Bradley Manning: Hero or villain?

 
Supporters of Bradley Manning 24 November 2011 Bradley Manning has been in custody since May 2010 when he was arrested in Iraq

Private Bradley Manning is of course innocent until proven guilty, although his commander-in-chief doesn't seem to have much doubt that he's broken the law.

Pte Manning is the intelligence analyst who US authorities suspect of being behind the hugely embarrassing Wikileaks releases. He was arrested in Iraq last May for illegally downloading material from America's secret internet network.

His appearance in the court room in Fort Meade, Maryland, is under what is known as an article 32 hearing in the military code. It is more than a formality. It will decide whether he will face a court martial and is likely to feature an outline of the arguments on both sides, cross-examination of witnesses and could last up to a week.

If he is found guilty of the charge of supplying information to the enemy he could be executed, although the prosecution have made it clear they will not seek the death penalty. He could however be jailed for life.

This case probably will not be about the facts. It will be about the rights and wrongs of what he did.

Disturbed young man

To some he is a hero, to others a villain.

Many in America will feel, if he is guilty, it is quite clear that he is a traitor who has broken his vows to his country and deserves harsh punishment. Some have even said what he and Wikileaks have done amounts to terrorism.

The defence may choose to paint a picture of a disturbed young man, sensitive and gay adrift in a macho culture. They are likely to bring up allegations that he has been subjected to deliberately punitive detention in a military brig.

There is a suggestion that they will focus on arguing the release of the material didn't do much harm.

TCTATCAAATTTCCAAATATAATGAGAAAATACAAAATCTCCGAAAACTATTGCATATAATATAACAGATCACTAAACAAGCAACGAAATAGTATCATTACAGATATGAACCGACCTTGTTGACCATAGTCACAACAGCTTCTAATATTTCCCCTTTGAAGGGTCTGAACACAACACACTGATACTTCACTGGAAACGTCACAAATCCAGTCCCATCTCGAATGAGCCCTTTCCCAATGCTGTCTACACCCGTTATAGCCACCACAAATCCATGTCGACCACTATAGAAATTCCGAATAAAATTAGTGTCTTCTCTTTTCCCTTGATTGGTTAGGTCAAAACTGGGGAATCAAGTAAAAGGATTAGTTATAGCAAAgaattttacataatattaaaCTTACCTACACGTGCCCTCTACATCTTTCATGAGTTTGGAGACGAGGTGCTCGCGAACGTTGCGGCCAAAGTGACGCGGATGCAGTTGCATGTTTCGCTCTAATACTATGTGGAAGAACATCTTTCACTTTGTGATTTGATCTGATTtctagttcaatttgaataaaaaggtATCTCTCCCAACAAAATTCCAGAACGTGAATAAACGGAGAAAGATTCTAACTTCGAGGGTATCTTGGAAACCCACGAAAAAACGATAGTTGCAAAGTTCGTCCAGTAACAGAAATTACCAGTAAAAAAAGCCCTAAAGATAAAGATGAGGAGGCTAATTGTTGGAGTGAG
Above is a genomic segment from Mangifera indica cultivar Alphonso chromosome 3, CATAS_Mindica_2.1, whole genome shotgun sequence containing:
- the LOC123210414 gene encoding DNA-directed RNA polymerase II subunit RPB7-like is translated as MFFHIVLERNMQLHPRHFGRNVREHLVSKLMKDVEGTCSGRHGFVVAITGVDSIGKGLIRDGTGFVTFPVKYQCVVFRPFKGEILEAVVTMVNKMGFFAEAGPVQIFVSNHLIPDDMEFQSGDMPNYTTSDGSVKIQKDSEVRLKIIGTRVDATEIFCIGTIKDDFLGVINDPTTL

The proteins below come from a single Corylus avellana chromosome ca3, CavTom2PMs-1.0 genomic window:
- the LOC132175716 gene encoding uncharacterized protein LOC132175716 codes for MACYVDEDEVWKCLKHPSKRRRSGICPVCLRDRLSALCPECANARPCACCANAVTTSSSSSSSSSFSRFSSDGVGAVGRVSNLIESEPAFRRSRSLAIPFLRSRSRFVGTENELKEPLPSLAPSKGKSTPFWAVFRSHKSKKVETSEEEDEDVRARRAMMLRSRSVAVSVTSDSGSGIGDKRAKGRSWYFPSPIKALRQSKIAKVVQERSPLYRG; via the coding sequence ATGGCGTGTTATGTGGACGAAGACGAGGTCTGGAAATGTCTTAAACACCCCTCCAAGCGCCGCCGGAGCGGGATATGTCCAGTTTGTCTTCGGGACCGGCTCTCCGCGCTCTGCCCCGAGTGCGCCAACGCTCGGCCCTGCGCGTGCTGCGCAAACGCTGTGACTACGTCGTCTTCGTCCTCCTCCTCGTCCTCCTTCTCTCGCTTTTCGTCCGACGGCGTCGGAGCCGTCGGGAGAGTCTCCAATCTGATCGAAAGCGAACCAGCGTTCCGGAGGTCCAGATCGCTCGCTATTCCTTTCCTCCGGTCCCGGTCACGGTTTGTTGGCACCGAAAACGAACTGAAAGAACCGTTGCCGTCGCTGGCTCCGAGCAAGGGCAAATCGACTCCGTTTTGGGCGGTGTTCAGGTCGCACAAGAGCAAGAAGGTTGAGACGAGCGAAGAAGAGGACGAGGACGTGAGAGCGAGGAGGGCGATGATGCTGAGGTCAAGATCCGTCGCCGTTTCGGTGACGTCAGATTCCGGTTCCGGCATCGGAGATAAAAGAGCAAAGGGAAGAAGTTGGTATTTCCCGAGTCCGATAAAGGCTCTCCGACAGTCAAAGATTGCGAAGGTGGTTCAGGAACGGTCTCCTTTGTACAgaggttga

But it will be interesting if they put the main point of his many supporters - that what Manning did transcends legal rules and national interests, that information wants to be free, and that truth is more important than government's desire to keep something secret.

Behind this is a specific allegation - that orders to Manning were illegal.

To that end, the defence wants to call US President Barack Obama and Secretary of State Hillary Clinton to the stand.

I doubt we will be seeing them at Fort Meade, but it should make for some interesting exchanges.

I will, I hope, be blogging and tweeting from the courtroom, if allowed.

 
Mark Mardell Article written by Mark Mardell Mark Mardell Presenter, The World This Weekend

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  • rate this
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    Comment number 259.

    We feel betrayed by Mr Manning. portraying him as an honorable whistleblower is naive .The case of Assange is different because he had no obligation to us.
    Though, assange machine can be prosecuted as an enemy collaborator if we can find such a link.

  • rate this
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    Comment number 258.

    John Harnes @255

    Maybe you KNOW more than others

    Perhaps what you GUESS is right

    And what you can guess so SHOULD Bradley Manning have guessed

    That said, do YOU know enough of COUNTER-arguments?

    Was this decision 'agonised' or 'despairing' or 'petulant' or 'out of mind'

    I don't know. Certainly Big Issues. Evaluation underway. Fair we hope.

    Look up Steve Jobs & insulin

    Body over Mind?

  • rate this
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    Comment number 257.

    Manning nothing less than a Hero. He stood for what is right.

    Bush, Chaney, Rummy, Condy etc. are nothing less than criminals. The laws help to protect criminals. If Saddam qualifies for punishments for his deeds why not these criminals? Is that simply because of they are something special?

  • rate this
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    Comment number 256.

    It is absolute shame that national secrecy laws are used to hide state sponsored crimes and the criminals. If the laws to become transparent there will be interpol alert on Bush, Chaney, Rumsfield. They are nothing less than Hitler.

  • rate this
    0

    Comment number 255.

    This man stole secrets while in the uniform of his country. He is not a hero. He deserves the full punishment under military law. In other countries he would of been shot and just disappeared.

    Those who think of him as a hero should wonder how many people died by the release of this information. The US has an all volunteer military. No one forced him join. He betrayed his oath and nation.

 

Comments 5 of 259

 

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